Institutional investors assess Asia elections, populism risks

Global politics will influence investor behaviour to a greater extent this year, for various reasons — not least of which being the sheer number of countries going to the polls.
Institutional investors assess Asia elections, populism risks

Politics in 2024 will be a factor for Asian asset owners like never before, with elections happening in many of the world’s most populous countries.

UBS chairman Colm Kelleher, speaking in Shanghai last week, said, "On the macroeconomic and geopolitical front, we are in for another uncertain year with great potential for surprises.”

Next month, we will see elections in Indonesia, Pakistan, and Cambodia, followed later this year by India, Korea, Sri Lanka, Mongolia, and some of the smaller island nations of the Pacific.

In a record year for elections, about 4.2 billion people will vote. “That is, every other adult on the planet,” noted Karine Hirn, Hong Kong-based partner with East Capital.

Asian markets, particularly India and China, are expected to gain support from global allocators in 2024. Chinese equities remain on many investors’ buy lists because of historically low stock prices relative to earnings. The IMF forecasts emerging markets, including China and India, to grow between 4% and 6% in 2024 compared to 1.4% for the developed markets.

On the other hand, China’s reaction to sovereignty challenges in the South China Sea and any retaliation over last weekend’s victory for Taiwan’s incumbent pro-independence party could create unnecessary market uncertainty. 

“Obviously not all these elections are meaningful for investors because some are either far from the expression of any democratic processes, in the case of Russia and North Korea, or the outcome is already more or less known, as in India."


What investors will pay attention to, said Hirn, is the kind of money incumbent governments want to spend and the populist reforms they want to initiate ahead of the ballot, and where.

At the 2023 Australian Securities and Investments Commission conference in Melbourne, Future Fund CEO Raphael Arndt pointed to a global political dynamic of more populist governments as a potential threat for investors.

“The nature of these things is more populist governments direct capital, intervene in markets more, not always from a purist economics point of view, and therefore, they reduce potential economic growth — and that’s inflationary,” he said.

This trend has emerged in countries such as the US, where Arndt said that younger generations have had a very different life experience to their older counterparts.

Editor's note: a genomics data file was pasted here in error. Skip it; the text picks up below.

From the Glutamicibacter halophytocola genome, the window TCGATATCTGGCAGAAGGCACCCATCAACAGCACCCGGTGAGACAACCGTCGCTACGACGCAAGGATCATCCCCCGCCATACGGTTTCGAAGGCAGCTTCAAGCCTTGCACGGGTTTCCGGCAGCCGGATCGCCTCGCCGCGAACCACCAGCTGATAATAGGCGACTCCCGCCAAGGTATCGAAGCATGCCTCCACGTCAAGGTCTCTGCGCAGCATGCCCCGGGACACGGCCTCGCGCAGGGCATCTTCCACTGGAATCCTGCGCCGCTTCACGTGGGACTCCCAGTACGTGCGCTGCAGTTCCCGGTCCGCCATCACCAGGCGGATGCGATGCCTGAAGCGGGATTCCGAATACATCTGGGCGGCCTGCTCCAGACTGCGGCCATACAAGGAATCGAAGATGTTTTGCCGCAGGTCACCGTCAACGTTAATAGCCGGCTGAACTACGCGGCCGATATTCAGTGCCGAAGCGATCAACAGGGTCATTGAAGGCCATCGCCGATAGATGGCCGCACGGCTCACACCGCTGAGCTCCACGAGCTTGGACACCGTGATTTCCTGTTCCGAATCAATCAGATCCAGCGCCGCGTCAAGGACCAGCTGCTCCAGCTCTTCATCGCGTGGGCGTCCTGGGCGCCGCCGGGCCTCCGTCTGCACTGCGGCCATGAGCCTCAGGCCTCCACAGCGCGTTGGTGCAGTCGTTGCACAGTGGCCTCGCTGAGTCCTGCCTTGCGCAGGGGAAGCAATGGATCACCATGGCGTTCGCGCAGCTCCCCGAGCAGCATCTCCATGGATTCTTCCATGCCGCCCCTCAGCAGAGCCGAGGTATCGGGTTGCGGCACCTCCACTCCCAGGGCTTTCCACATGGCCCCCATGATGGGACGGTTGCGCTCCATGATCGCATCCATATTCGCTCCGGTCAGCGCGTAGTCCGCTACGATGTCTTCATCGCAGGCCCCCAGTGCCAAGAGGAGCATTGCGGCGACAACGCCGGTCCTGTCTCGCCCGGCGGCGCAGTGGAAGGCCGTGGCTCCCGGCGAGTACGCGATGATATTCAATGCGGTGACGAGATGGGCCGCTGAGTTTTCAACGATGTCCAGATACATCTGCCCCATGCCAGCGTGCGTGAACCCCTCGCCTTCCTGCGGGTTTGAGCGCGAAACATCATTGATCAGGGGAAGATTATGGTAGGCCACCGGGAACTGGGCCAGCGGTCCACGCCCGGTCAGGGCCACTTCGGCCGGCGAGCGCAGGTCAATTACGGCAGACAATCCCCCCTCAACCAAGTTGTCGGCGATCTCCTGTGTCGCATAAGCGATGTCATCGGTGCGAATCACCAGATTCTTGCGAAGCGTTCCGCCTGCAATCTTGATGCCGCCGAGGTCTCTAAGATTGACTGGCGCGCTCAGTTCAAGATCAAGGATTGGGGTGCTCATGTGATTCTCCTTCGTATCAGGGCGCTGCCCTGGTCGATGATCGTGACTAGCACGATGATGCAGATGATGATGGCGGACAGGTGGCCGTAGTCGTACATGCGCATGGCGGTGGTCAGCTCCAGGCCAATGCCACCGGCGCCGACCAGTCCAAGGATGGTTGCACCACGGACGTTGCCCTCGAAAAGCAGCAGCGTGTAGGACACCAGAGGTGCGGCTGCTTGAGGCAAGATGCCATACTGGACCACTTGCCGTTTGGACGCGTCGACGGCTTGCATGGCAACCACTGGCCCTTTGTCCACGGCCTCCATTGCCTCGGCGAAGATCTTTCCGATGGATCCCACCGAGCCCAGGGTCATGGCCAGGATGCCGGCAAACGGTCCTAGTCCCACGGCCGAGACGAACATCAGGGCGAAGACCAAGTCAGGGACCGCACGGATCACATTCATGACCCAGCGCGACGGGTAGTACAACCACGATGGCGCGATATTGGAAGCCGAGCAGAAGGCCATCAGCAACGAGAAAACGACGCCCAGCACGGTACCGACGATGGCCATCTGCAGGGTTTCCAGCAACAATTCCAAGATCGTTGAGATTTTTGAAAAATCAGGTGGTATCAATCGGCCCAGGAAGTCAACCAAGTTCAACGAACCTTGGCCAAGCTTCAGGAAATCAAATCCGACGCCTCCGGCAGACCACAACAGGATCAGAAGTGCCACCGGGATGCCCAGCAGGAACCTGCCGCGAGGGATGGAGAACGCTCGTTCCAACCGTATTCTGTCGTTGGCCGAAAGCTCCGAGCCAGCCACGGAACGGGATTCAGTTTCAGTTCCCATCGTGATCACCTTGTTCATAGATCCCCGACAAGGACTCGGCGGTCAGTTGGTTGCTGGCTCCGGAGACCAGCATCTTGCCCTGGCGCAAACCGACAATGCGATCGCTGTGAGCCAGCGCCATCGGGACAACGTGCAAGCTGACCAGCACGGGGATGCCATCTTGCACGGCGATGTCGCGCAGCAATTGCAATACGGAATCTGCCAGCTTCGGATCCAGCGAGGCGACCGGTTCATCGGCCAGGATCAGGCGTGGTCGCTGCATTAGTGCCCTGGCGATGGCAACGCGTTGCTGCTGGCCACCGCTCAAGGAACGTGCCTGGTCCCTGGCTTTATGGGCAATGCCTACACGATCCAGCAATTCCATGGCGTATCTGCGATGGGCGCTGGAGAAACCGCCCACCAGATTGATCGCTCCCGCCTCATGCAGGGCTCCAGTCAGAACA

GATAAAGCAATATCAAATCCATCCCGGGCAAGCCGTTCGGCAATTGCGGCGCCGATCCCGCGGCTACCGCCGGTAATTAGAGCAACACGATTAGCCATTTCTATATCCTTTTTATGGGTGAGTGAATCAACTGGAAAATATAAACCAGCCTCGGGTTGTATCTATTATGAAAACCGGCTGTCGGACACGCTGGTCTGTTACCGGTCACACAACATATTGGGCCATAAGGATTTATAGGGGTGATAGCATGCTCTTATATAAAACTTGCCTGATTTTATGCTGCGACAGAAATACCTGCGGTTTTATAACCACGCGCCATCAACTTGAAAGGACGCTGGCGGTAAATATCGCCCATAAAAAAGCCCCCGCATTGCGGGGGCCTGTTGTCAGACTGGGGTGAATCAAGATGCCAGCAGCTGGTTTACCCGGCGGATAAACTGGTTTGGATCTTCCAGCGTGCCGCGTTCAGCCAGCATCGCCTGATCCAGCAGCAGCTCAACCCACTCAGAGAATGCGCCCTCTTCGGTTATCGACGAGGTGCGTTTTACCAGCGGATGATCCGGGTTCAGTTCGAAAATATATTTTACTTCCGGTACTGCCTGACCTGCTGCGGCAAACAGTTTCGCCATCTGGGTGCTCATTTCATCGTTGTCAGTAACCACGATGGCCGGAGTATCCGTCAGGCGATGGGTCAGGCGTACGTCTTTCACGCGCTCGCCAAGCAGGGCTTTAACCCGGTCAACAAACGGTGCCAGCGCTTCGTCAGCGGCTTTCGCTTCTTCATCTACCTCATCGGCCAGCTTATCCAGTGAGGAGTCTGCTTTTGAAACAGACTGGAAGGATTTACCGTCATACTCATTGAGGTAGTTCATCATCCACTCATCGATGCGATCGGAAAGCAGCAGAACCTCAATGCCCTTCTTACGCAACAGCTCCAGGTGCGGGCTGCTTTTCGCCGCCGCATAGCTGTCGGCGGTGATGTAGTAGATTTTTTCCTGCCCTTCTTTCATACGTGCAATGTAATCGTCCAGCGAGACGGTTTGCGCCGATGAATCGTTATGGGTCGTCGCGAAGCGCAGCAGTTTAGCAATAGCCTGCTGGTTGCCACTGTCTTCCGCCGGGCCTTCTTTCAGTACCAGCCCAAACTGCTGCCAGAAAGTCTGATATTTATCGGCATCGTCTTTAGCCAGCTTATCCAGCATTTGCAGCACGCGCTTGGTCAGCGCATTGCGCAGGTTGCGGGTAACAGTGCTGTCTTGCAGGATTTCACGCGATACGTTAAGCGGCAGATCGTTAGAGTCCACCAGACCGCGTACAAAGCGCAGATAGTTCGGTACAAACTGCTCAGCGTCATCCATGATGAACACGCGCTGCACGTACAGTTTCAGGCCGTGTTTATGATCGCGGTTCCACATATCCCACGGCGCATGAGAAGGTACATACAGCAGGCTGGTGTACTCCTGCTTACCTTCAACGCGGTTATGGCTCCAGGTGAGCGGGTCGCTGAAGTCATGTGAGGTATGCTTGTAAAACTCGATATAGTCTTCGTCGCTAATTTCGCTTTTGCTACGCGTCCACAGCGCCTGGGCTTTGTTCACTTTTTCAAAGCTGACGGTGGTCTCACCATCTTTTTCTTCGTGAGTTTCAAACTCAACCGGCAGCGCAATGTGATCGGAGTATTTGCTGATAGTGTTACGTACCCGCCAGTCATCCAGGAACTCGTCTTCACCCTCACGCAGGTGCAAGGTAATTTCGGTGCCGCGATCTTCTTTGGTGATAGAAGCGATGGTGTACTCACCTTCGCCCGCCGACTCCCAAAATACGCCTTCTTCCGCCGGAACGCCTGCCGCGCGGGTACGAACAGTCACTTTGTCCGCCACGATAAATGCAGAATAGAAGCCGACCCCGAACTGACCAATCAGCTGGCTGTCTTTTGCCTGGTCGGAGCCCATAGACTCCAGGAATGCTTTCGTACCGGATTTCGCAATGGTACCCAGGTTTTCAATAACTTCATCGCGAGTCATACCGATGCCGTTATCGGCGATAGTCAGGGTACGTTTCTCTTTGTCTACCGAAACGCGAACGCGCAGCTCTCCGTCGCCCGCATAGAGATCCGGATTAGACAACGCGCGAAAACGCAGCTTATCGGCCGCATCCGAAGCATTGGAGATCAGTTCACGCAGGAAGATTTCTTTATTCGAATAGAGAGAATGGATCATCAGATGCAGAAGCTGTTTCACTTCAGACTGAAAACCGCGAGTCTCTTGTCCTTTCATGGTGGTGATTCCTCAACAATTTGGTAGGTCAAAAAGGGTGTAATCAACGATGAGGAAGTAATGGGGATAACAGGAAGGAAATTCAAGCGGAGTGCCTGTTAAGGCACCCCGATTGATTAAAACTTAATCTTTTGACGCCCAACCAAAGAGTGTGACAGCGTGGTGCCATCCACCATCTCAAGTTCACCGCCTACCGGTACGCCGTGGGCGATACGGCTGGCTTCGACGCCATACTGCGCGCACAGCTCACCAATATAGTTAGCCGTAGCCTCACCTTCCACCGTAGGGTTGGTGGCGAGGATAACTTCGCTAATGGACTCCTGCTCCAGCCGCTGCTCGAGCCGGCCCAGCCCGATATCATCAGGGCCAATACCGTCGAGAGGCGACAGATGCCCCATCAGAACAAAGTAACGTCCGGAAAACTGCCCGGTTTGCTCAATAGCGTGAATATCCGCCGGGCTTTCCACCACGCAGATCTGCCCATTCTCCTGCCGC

“They have a different access to wealth. They have a different access to various types of life outcomes and they’re not very happy and they’re starting to exercise that at the ballot box in democracies,” he said.

Also in 2024, as access to AI tools becomes increasingly available, there are big concerns about risks of misinformation and manipulation of public sentiment, said Hirn.

"It is a question of how authorities will manage these risks and how this in turn can impact tech and social media companies; how much of the market becomes politicised," she said. 


Continuity of government is something investors like to see, especially where economic progress has been significant. Indonesia’s outgoing president, the highly popular Joko Widodo (Jokowi), having served his maximum two terms, sought last year to explore the legality of extending his tenure.

He was roundly criticised for this, and for subsequently manoeuvring his eldest son into position as a potential running mate for Prabowo Subianto, the front runner in the elections to be held on February 14.

“I’m a big fan of Pak Jokowi, but it doesn’t feel right that he’s doing that,” a Jakarta-based asset owner told AsianInvestor.

But because he is so popular, with a remarkable 80% approval rating, it’s almost inevitable that Jokowi will get the dynastic continuity he needs. 

“The markets will be happy if Prabowo wins, with the idea that the Jokowi dynasty is confirmed,” said the Indonesian asset owner.

“As an investor, I see it as two things. What Jokowi is doing is actually good for the country, building infrastructure and controlling the economy. But it’s not necessarily good for the markets. That’s why the market has not been going anywhere in the past couple of years, because he controls the price of key materials and goods, trying to push down inflation.

“It’s very good for Indonesia because for a country of 275 million people, inflation is a very sensitive thing. But that’s not necessarily good for listed companies. Imagine companies in the US being told they have to bring down the price of their products.

"As an investor, you have to decide to buy, sell, or do nothing. The market is getting cheaper and cheaper, so it is becoming attractive."


While there are several issues of concern within Asia itself, there’s a groundswell of opinion that the major geopolitical risks for the region are external.

“For Asia, I think that the election which will matter the most is actually not happening on this continent but in the US, both in terms of outcome and prior to the actual election date,” said Hirn.

“We have been encouraged by a more positive tone in the relationship between the US and China lately. But China is often used as a key concern by both Republicans and Democrats and we will most likely see a continuous elevated level of tensions because of this.”

¬ Haymarket Media Limited. All rights reserved.